Breach Reporting Under HIPAA

Under the HIPAA Rules if a covered entity discovers a breach of unsecured protected health information (PHI) it must notify the Secretary at the Department of Health and Human Services (HHS) Office for Civil Rights (OCR). The Secretary has made a web portal available for submission of these notifications.  There are guidelines on when and how to report a breach which depends on the  characteristics of the breach which may help you as you consider your own Breach Reporting.

Definition of a Breach

A breach is generally, an impermissible use or disclosure under the HIPAA privacy regulations that compromises the security or privacy of the PHI.  An impermissible use or disclosure of PHI is presumed to be a breach unless the covered entity or business associate, as applicable demonstrates that there is a low probability that the PHI has been compromised based on a risk assessment of at least the following factors:

  1. The nature and extent of the PHI involved, including the types of identifiers and the likelihood of re-identification;
  2. The unauthorized person who used the PHI or to whom the disclosure was made;
  3. Whether the PHI was actually acquired or viewed; and
  4. The extent to which the risk to PHI has been mitigated.

Exceptons to the Definition of a Breach

There are three exceptions to the definition of breach:

  1. An unintentional acquisition, access, or use of PHI by a workforce member acting under the authority of a covered entity or business associate if such acquisition, access or use was made in good faith and within the scope of authority. The information cannot be further used or disclosed in a manner not permitted by the privacy rule.
  2. The inadvertent disclosure of PHI from a person authorized to access PHI at covered entity or business associate to another person authorized to access PHI at covered entity or business associate of covered entity, or organized health care arrangement in which the covered entity participates. The information cannot be further used or disclosed in a manner not permitted by the privacy rule.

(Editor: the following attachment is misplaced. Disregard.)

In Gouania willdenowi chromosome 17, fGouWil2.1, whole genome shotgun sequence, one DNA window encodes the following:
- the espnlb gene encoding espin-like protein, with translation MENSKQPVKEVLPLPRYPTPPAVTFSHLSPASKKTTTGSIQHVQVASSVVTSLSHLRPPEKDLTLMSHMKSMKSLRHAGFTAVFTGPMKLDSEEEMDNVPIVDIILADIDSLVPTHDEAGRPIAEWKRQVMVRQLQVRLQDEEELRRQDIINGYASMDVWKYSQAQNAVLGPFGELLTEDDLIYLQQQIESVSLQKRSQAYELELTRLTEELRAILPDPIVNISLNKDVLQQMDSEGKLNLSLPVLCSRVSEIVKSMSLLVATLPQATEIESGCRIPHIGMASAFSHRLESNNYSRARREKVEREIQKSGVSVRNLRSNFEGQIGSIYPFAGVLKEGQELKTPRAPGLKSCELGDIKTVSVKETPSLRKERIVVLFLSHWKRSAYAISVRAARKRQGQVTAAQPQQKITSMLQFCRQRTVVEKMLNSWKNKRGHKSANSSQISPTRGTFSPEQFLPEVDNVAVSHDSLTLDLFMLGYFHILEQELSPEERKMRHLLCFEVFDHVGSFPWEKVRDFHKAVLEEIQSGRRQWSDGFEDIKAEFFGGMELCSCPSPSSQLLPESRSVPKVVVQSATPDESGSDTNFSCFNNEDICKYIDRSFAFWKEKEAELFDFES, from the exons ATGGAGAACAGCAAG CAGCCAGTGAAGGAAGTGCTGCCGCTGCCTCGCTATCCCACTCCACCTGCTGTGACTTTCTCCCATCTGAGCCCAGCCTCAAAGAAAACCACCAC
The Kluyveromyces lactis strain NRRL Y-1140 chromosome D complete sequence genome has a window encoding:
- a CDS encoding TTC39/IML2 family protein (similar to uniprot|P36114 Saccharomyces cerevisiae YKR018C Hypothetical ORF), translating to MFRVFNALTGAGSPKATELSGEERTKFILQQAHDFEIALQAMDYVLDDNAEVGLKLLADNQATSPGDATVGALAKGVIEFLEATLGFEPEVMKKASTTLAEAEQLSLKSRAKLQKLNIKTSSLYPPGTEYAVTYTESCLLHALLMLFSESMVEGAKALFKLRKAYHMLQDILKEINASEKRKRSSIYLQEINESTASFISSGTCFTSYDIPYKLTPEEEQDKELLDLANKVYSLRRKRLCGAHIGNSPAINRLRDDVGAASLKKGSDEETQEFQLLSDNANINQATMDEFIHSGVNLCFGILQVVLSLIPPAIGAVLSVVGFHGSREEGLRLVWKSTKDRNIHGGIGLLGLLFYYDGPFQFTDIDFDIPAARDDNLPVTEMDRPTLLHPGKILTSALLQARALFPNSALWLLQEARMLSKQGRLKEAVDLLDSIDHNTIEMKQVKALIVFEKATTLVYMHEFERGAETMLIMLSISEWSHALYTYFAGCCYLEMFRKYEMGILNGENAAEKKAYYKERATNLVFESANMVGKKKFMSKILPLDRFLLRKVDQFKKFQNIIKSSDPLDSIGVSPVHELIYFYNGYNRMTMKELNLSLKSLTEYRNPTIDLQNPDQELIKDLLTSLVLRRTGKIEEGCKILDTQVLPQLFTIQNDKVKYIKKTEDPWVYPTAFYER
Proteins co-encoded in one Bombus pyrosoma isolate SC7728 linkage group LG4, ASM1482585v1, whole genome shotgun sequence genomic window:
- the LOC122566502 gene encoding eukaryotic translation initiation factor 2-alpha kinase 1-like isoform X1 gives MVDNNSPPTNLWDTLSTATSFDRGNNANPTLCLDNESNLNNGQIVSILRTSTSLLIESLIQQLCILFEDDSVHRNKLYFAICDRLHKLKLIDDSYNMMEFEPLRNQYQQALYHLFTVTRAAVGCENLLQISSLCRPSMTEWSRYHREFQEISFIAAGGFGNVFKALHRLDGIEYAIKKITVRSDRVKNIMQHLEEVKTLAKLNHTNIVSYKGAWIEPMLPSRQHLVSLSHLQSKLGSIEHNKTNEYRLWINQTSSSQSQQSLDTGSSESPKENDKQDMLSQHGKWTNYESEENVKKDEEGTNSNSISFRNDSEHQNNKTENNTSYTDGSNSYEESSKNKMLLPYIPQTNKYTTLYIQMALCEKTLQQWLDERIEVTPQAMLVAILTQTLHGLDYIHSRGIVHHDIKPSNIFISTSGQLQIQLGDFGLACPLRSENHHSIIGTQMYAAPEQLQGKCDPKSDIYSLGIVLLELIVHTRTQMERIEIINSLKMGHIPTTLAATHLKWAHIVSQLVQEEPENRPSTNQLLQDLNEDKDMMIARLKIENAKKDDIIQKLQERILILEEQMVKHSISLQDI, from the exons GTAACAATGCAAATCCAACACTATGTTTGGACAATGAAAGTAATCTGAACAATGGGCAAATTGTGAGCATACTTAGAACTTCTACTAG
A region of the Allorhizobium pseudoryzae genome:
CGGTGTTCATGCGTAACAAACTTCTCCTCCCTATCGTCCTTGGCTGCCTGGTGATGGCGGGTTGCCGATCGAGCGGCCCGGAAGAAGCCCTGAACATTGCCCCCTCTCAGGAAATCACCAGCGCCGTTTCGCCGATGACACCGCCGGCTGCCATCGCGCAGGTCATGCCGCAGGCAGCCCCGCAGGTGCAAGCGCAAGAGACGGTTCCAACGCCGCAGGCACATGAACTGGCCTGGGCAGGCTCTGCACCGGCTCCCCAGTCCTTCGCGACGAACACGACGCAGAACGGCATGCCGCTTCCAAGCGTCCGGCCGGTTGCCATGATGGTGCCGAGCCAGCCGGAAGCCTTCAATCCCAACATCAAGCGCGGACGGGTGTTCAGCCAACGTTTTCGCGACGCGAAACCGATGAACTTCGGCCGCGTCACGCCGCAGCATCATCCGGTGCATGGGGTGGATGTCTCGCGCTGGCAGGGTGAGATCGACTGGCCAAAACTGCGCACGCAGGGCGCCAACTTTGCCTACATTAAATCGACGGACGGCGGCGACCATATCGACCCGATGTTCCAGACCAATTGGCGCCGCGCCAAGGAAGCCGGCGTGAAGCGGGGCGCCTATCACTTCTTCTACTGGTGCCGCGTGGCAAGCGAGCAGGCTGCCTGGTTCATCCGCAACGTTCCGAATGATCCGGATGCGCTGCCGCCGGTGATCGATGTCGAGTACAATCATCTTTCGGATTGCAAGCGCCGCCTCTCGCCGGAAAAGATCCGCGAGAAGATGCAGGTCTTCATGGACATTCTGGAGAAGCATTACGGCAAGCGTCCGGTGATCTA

If the covered entity or business associate has a good faith belief that the unauthorized individual, to whom the impermissible disclosure was made, would not have been able to retain the information.

Definition of Unsecured PHI

Unsecured PHI is PHI that has not been rendered unusable, unreadable, or indecipherable to unauthorized individuals through the use of a technology or methodology specified by the Secretary in guidance.

Breach Analysis

Breach Analysis

The covered entity must perform a Breach Analysis and determine if a breach occurred which requires notification to the individual and OCR.

Notification Requirements

Individual Notice

The involved covered entity or business associate must notify affected individuals following the discovery of a breach of unsecured PHI.  It must provide affected individuals notice in written form by first-class mail, or alternatively, by email if the affected individual has agreed to receive such notices electronically.  If the entity has insufficient or out-of-date contact information for 10 or more individuals, it must provide substitute notice by either posting the notice on the home page of its web site or by providing the notice in major print or broadcast media where the affected individuals likely reside.  If the involved entity has insufficient or out-of-date contact information for fewer than 10 individuals, It may provide substitute notice by an alternative form of written, telephone, or other means.

Timing

Individual notifications must be provided without unreasonable delay and in no case later than 60 days following the discovery of a breach and must include, to the extent possible, a description of the breach, a description of the types of information that were involved in the breach, a description of what the affected entity is doing to investigate the breach, mitigate the harm, and prevent further breaches, as well as contact information for the entity.  If a substitute notice is provided by web posting or major print or broadcast media, the notification must include a toll-free number for individuals to contact the entity to determine if their protected health information was involved in the breach.